Fitting into a gap should be an easy one for algorithms. Concepts like belief, need, influence, force, abatement, and vascillation for example appear more difficult. It's difficult to imagine how a mathematical representation of them would begin. So, a mathematician with time on their hands might attempt to prove that it can't be done. One approach might be the incompleteness theorem/halting problem trick. Say there is an entity that can categorise any situation as either an instance of the concept 'algorithmic', or not. How must it categorise itself?

  9. Part 2:

    The interesting thing about concepts is that we probably don't have access to the complete set. For me, the question 'What is reality?' finds the concept of reality backed by a vacuum. I expect Zen Buddhists who have achieved enlightenment do have access to that concept, but since I don't, they can't explain it to me.

    (My hypothesis that whacking koans together in a silent mind triggers some sort of privilege escalation bug can probably wait)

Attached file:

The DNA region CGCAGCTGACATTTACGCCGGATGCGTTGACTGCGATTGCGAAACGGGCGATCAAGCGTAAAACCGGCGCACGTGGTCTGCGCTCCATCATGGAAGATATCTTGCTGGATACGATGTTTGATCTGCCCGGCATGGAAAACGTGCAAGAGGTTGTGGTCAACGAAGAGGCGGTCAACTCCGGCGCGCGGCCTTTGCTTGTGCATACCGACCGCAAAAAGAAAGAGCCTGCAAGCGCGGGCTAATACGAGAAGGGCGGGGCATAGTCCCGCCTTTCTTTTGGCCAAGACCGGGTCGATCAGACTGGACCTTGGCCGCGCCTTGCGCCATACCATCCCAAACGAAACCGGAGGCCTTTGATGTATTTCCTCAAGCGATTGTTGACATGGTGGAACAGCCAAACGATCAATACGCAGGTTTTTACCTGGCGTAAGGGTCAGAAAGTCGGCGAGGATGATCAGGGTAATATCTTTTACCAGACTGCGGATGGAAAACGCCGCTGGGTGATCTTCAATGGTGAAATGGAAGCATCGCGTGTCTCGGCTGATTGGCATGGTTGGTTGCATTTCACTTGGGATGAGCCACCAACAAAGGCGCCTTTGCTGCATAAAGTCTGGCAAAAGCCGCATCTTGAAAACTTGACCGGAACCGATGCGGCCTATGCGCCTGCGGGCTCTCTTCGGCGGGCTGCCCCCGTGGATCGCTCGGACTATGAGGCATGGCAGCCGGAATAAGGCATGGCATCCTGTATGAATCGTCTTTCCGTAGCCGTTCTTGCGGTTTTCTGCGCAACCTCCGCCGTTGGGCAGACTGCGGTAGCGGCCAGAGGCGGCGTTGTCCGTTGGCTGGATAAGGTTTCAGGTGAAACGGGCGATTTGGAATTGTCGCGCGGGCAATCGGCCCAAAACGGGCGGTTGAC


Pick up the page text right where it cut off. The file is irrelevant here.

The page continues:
So if you prove that conceptual reasoning is non-physical, you need the cooperation of the thing that does it to get your super-AI to work, and that may be an insurmountable barrier.

    There are other approaches. Time travel into the past which influences the present can mean that history thrashes about until it finds a self-consistent evolution in which time travel never becomes practical. Quantum mechanics appears to do this evaluate-every-possible-path-and-pick-a-self-consistent-one trick, even with closed time-like loops. I believe the jury is still out on whether this type of time travel is supported by nature. If it is, we'll mysteriously suffer a number of setbacks, possibly but not necessarily fatal, that mean we never get to do it. This might offer a reason as to why quantum mechanics is as crazy as it appears - to provide a limit to technical evolution.